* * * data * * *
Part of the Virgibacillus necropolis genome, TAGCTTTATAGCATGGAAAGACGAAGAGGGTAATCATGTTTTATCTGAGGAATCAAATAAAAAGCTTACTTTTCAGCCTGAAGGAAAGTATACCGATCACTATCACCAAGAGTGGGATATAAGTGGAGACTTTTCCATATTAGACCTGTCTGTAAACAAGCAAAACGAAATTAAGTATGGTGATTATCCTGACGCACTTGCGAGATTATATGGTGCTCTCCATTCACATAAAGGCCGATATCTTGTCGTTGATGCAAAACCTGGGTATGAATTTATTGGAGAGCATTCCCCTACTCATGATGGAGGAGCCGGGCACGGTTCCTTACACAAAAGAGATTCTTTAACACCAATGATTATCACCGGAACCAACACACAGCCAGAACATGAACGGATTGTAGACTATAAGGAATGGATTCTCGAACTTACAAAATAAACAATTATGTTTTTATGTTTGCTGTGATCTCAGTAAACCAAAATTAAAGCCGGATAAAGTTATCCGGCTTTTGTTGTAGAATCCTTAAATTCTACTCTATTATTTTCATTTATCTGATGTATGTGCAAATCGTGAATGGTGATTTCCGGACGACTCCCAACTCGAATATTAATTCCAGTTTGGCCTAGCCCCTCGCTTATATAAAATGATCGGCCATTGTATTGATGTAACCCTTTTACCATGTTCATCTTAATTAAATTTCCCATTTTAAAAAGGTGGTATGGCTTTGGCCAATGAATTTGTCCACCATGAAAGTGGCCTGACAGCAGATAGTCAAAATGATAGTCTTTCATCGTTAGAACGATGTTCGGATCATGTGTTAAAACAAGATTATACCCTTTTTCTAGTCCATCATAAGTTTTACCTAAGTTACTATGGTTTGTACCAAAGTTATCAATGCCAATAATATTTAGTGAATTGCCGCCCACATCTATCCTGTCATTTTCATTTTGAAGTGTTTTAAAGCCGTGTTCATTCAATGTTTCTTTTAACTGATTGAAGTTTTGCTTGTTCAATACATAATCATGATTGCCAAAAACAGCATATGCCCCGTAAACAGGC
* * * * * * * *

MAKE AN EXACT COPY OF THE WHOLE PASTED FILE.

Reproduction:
Part of the Virgibacillus necropolis genome, TAGCTTTATAGCATGGAAAGACGAAGAGGGTAATCATGTTTTATCTGAGGAATCAAATAAAAAGCTTACTTTTCAGCCTGAAGGAAAGTATACCGATCACTATCACCAAGAGTGGGATATAAGTGGAGACTTTTCCATATTAGACCTGTCTGTAAACAAGCAAAACGAAATTAAGTATGGTGATTATCCTGACGCACTTGCGAGATTATATGGTGCTCTCCATTCACATAAAGGCCGATATCTTGTCGTTGATGCAAAACCTGGGTATGAATTTATTGGAGAGCATTCCCCTACTCATGATGGAGGAGCCGGGCACGGTTCCTTACACAAAAGAGATTCTTTAACACCAATGATTATCACCGGAACCAACACACAGCCAGAACATGAACGGATTGTAGACTATAAGGAATGGATTCTCGAACTTACAAAATAAACAATTATGTTTTTATGTTTGCTGTGATCTCAGTAAACCAAAATTAAAGCCGGATAAAGTTATCCGGCTTTTGTTGTAGAATCCTTAAATTCTACTCTATTATTTTCATTTATCTGATGTATGTGCAAATCGTGAATGGTGATTTCCGGACGACTCCCAACTCGAATATTAATTCCAGTTTGGCCTAGCCCCTCGCTTATATAAAATGATCGGCCATTGTATTGATGTAACCCTTTTACCATGTTCATCTTAATTAAATTTCCCATTTTAAAAAGGTGGTATGGCTTTGGCCAATGAATTTGTCCACCATGAAAGTGGCCTGACAGCAGATAGTCAAAATGATAGTCTTTCATCGTTAGAACGATGTTCGGATCATGTGTTAAAACAAGATTATACCCTTTTTCTAGTCCATCATAAGTTTTACCTAAGTTACTATGGTTTGTACCAAAGTTATCAATGCCAATAATATTTAGTGAATTGCCGCCCACATCTATCCTGTCATTTTCATTTTGAAGTGTTTTAAAGCCGTGTTCATTCAATGTTTCTTTTAACTGATTGAAGTTTTGCTTGTTCAATACATAATCATGATTGCCAAAAACAGCATATGCCCCGTAAACAGGC